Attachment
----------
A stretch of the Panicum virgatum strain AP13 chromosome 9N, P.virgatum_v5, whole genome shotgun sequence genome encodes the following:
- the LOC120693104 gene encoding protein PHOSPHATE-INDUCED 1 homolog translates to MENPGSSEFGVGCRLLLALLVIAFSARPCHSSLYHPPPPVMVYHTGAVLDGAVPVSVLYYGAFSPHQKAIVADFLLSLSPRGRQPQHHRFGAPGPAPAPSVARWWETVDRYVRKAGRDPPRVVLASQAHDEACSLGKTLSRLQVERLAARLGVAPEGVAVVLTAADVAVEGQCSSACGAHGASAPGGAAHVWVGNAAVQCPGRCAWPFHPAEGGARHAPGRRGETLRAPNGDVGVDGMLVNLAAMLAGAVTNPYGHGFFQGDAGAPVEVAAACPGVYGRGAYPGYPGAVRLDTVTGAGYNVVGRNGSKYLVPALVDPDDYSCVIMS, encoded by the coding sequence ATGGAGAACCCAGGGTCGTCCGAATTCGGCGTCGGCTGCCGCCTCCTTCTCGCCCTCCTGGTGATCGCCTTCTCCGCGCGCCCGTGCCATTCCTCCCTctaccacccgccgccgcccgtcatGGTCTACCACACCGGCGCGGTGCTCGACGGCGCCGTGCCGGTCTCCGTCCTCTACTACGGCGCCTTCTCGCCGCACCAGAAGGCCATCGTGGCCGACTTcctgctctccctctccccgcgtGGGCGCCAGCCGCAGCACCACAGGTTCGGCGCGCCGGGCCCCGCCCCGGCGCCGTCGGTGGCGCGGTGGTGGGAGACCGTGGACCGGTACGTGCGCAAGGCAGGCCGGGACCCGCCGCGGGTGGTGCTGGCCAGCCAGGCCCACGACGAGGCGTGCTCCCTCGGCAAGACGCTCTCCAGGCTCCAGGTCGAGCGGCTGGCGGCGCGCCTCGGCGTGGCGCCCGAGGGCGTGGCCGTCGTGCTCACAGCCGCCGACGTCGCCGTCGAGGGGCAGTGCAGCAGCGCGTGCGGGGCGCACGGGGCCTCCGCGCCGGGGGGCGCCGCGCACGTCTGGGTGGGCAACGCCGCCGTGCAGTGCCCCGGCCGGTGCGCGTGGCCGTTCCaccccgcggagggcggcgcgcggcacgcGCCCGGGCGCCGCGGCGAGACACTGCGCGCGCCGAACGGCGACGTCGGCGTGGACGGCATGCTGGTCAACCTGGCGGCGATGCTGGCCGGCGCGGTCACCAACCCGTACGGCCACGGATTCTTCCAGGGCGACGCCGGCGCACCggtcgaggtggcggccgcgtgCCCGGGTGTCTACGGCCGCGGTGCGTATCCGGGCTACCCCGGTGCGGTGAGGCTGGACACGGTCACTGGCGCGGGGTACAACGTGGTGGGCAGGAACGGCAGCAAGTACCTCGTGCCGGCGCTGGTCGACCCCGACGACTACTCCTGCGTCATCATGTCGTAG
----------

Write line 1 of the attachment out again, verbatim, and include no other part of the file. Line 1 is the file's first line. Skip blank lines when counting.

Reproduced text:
A stretch of the Panicum virgatum strain AP13 chromosome 9N, P.virgatum_v5, whole genome shotgun sequence genome encodes the following: